There are many types of yarn indicators, and lots of fly fisherman prefer yarn over other indicators. Yarn is very sensitive, and can detect strikes that other indicators can’t. It floats really well, and it doesn’t spook the fish as easily.

Yarn also lands really softly on the water, which is a huge plus in technical situations. Thingamabobbers and Airlocks can splash down pretty hard – this can spook trout.

One of the most popular yarn systems is the New Zealand Strike Indicator. This kit allows you to make custom sized yarn indicators that slide on your leader. This system doesn’t kink your leader, and you can control the size of your yarn. The New Zealand system is expensive, but it lasts for a long time.

You can also get regular yarn indicators with a loop on them. You attach these the same way you attach a Thingamabobber (pictured above).

Oros Indicators

The Oros indicators are based on the same system as Airlocks. The main difference is that the hardware is internal. This means that there is no little nut to lose!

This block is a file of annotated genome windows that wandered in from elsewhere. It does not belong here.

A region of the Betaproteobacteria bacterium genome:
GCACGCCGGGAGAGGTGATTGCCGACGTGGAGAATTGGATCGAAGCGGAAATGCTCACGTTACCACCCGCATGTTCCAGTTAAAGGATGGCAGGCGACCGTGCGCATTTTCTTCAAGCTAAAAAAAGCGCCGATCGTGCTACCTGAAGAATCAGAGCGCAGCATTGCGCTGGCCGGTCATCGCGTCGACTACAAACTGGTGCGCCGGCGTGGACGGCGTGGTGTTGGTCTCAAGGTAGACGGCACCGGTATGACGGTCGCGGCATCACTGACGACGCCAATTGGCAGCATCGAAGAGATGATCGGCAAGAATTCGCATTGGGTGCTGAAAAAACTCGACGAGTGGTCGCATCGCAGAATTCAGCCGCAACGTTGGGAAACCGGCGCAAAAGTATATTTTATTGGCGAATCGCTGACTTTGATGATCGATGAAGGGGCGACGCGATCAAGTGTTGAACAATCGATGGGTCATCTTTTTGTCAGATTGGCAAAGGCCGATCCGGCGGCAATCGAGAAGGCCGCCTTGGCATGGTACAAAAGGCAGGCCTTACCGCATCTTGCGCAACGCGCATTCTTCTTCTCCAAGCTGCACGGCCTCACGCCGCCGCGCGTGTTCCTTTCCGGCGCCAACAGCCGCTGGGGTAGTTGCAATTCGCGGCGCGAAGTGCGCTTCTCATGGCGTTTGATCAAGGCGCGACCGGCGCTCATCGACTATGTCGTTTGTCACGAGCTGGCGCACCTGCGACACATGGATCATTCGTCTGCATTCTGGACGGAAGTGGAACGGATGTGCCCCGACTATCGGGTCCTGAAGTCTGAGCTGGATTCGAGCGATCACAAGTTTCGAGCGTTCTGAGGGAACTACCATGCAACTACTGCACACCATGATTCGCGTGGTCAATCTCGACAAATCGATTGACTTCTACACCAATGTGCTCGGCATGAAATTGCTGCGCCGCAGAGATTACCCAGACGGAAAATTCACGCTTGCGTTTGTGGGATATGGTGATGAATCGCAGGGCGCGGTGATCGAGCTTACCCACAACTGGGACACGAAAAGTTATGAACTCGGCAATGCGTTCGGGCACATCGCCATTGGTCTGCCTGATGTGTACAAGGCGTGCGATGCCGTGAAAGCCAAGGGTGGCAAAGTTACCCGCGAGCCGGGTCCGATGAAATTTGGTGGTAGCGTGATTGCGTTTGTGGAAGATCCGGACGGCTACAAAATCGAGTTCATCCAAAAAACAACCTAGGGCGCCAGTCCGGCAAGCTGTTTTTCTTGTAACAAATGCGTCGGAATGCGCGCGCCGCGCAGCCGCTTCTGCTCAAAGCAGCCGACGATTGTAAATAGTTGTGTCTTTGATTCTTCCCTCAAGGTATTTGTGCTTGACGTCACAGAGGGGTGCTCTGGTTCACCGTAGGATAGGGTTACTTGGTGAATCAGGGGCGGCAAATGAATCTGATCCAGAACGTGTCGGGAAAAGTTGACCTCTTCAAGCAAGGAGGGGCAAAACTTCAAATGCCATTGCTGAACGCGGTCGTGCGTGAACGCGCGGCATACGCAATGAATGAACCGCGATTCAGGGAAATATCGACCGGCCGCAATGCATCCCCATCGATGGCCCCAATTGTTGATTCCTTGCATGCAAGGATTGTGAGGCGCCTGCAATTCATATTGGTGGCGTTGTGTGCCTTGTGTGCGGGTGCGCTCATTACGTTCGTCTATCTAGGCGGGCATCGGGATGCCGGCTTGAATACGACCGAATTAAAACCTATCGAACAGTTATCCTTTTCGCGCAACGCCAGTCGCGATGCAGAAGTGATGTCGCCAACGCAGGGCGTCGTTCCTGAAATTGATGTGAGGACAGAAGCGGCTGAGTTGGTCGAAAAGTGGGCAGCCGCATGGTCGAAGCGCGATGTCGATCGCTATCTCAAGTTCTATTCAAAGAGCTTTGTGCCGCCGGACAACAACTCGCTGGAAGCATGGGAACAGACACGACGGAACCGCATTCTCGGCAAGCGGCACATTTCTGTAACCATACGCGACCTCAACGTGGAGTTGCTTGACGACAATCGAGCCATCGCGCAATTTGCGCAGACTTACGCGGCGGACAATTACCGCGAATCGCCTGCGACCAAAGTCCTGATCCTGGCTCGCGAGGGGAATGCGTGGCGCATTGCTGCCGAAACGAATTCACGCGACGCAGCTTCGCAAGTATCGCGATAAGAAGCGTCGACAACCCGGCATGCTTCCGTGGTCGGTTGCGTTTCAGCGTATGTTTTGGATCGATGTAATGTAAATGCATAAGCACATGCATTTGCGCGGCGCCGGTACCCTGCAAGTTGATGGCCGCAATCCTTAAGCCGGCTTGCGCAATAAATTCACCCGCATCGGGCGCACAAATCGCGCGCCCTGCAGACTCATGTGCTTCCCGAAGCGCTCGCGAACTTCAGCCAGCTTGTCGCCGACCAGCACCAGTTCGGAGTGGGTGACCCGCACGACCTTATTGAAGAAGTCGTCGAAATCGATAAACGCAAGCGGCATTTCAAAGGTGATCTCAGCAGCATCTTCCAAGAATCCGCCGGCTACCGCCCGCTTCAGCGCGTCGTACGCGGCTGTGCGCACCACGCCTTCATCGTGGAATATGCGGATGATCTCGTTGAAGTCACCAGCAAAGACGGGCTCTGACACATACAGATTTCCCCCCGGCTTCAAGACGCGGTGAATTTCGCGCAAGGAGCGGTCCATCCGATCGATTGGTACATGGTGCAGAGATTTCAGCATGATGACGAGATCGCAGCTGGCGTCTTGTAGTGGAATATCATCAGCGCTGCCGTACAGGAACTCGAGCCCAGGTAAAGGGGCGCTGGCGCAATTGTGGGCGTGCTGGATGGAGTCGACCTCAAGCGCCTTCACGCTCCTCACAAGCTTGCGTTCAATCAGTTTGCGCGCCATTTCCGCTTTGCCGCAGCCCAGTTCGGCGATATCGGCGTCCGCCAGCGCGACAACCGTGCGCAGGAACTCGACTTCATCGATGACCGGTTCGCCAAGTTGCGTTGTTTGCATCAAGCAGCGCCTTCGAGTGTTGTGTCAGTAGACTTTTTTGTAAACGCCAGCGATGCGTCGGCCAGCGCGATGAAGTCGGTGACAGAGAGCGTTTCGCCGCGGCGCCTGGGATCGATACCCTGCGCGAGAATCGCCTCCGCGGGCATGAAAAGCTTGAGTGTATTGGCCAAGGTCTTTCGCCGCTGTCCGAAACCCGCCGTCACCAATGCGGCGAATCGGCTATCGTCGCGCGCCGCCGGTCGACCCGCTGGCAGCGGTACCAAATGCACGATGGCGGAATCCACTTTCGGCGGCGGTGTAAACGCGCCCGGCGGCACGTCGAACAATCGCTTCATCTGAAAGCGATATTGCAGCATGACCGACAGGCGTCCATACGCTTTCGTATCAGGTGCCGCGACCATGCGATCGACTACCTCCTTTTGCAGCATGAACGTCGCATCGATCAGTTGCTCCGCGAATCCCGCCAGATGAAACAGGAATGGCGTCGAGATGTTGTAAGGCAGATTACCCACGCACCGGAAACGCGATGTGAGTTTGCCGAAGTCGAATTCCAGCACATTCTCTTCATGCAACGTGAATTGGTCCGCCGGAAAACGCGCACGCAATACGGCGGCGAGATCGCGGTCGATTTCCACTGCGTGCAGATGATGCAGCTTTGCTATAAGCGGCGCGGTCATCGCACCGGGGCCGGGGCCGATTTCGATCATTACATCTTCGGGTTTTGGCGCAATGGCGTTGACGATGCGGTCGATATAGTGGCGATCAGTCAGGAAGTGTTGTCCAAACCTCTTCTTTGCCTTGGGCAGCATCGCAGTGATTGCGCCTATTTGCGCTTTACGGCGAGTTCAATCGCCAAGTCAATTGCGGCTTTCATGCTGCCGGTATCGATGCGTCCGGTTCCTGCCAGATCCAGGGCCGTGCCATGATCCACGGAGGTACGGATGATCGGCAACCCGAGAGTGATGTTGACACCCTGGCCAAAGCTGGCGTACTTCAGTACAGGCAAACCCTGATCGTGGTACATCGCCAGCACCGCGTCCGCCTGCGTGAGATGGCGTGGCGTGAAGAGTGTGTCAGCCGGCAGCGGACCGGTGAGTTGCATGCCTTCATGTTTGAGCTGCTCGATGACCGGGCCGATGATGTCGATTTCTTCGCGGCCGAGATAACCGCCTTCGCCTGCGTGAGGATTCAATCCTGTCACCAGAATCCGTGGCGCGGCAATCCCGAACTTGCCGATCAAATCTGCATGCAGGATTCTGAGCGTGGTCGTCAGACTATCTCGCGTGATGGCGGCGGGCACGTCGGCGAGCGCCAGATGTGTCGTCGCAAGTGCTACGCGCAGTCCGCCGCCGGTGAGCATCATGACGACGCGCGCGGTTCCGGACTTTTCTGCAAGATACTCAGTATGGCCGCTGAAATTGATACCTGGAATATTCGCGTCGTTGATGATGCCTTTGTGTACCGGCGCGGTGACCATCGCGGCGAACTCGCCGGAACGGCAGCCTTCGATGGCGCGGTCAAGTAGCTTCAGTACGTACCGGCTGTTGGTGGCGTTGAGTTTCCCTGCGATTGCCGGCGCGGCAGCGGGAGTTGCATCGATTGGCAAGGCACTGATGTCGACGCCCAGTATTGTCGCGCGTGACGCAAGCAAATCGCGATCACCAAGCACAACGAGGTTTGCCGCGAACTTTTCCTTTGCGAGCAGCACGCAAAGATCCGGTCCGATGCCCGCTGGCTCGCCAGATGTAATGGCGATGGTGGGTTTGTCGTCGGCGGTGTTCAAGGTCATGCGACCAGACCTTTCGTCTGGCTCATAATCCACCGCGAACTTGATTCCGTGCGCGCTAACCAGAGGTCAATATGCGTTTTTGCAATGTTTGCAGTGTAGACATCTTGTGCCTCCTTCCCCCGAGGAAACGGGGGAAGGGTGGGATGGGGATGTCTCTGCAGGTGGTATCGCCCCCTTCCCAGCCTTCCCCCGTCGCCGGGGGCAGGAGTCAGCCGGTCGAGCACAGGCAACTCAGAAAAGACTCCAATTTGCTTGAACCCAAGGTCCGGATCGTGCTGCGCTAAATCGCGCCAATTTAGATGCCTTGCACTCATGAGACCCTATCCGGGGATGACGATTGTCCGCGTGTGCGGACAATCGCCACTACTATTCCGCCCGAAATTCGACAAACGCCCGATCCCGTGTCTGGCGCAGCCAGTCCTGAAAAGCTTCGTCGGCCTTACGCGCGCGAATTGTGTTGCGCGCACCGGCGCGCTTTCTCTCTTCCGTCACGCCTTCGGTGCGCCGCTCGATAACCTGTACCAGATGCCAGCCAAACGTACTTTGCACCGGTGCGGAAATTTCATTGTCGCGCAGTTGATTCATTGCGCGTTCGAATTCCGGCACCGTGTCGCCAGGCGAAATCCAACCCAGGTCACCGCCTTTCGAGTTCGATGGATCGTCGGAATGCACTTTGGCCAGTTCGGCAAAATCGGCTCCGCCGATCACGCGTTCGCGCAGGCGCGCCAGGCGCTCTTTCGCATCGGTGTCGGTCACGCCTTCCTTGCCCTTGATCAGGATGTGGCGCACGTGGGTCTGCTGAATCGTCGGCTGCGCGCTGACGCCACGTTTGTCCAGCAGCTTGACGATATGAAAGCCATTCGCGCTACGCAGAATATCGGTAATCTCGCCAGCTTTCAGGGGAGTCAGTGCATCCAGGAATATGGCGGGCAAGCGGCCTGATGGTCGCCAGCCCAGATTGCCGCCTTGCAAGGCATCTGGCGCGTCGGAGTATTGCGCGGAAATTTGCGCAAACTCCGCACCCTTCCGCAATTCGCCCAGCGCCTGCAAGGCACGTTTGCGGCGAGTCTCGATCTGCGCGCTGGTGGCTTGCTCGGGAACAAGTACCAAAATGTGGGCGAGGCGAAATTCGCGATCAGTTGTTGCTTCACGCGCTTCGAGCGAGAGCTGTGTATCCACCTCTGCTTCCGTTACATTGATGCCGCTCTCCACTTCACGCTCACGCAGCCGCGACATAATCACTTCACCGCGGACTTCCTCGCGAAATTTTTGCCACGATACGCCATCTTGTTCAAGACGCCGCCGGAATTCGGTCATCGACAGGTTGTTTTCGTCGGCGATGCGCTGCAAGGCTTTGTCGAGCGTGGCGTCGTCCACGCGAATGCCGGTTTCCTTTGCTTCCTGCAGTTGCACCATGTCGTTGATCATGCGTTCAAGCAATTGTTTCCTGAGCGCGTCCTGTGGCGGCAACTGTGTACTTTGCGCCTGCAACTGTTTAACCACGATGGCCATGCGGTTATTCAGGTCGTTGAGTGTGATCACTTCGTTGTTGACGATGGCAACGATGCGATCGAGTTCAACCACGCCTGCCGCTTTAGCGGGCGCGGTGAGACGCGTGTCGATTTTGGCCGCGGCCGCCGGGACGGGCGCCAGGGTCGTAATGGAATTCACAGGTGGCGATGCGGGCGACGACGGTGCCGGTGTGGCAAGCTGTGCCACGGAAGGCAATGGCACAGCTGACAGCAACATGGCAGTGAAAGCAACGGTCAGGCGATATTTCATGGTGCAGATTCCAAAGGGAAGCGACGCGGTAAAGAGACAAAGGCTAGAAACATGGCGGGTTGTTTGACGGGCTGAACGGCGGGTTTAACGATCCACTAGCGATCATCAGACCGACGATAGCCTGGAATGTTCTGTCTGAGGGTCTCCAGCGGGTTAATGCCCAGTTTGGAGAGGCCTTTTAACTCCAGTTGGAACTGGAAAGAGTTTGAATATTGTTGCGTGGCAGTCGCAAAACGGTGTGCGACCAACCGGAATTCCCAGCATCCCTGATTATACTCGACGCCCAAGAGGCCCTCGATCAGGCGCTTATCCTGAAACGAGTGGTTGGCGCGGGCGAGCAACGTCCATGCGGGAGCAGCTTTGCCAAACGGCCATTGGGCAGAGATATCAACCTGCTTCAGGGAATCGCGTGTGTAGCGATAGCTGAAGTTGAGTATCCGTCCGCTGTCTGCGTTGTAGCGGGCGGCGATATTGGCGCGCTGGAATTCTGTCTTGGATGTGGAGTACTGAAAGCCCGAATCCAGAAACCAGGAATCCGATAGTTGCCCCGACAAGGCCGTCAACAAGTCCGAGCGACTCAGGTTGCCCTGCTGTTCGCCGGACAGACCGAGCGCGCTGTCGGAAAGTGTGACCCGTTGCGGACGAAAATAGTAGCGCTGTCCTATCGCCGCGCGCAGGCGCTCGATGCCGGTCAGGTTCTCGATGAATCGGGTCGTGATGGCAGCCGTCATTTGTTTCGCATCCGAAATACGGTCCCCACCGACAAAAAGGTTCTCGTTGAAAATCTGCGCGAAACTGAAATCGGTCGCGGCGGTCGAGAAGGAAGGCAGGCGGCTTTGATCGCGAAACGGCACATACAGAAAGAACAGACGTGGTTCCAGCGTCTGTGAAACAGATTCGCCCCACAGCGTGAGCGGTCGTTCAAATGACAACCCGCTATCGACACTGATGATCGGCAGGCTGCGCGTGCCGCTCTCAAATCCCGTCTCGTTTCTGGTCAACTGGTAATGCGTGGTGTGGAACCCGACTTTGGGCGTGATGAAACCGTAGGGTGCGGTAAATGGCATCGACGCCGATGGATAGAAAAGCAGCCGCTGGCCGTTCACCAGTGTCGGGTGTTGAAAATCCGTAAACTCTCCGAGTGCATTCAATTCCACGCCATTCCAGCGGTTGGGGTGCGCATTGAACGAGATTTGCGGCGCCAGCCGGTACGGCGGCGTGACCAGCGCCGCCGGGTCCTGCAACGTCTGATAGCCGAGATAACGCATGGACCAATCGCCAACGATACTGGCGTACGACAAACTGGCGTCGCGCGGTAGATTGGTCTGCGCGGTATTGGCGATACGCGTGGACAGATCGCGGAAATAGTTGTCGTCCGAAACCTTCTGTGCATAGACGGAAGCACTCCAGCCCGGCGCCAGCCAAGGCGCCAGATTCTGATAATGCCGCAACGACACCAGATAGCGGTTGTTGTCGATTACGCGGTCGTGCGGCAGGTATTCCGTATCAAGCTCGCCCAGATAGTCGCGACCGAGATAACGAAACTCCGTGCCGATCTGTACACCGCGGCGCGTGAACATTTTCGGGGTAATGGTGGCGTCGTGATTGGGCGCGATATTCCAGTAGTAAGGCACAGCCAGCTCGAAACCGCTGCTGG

These indicators have become very popular in recent months, as fly fishers all over the world are using them. Many folks now prefer Oros indicators over Airlocks, due to their simplicity.

These indicators are more expensive than other models, coming in at $3 a piece. Although they are pricey, I think it is justified due to their awesome design.

They come in white, orange and magenta. You can also mix and match by attaching 2 different colors.

It will be interesting to see how Oros hold up long term, but so far so good.

Corqs Indicators

These cool indicators are like Thingamabobbers, but they’re made entirely of cork. Obviously, they float extremely well – and they’re lightweight.